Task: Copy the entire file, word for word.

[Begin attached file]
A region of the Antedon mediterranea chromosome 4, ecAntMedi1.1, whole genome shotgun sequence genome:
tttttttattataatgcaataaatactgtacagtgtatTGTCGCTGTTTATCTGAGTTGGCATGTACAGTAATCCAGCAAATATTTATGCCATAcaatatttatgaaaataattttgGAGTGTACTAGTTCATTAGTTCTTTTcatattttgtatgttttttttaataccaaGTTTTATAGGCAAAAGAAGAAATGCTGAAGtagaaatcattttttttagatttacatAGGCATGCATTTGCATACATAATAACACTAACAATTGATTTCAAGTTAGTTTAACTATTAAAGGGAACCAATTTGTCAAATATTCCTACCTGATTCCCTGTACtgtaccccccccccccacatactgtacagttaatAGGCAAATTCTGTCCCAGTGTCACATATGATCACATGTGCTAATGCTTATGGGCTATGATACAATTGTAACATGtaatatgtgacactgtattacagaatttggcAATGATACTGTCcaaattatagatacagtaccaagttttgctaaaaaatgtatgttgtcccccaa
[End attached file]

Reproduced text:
A region of the Antedon mediterranea chromosome 4, ecAntMedi1.1, whole genome shotgun sequence genome:
tttttttattataatgcaataaatactgtacagtgtatTGTCGCTGTTTATCTGAGTTGGCATGTACAGTAATCCAGCAAATATTTATGCCATAcaatatttatgaaaataattttgGAGTGTACTAGTTCATTAGTTCTTTTcatattttgtatgttttttttaataccaaGTTTTATAGGCAAAAGAAGAAATGCTGAAGtagaaatcattttttttagatttacatAGGCATGCATTTGCATACATAATAACACTAACAATTGATTTCAAGTTAGTTTAACTATTAAAGGGAACCAATTTGTCAAATATTCCTACCTGATTCCCTGTACtgtaccccccccccccacatactgtacagttaatAGGCAAATTCTGTCCCAGTGTCACATATGATCACATGTGCTAATGCTTATGGGCTATGATACAATTGTAACATGtaatatgtgacactgtattacagaatttggcAATGATACTGTCcaaattatagatacagtaccaagttttgctaaaaaatgtatgttgtcccccaa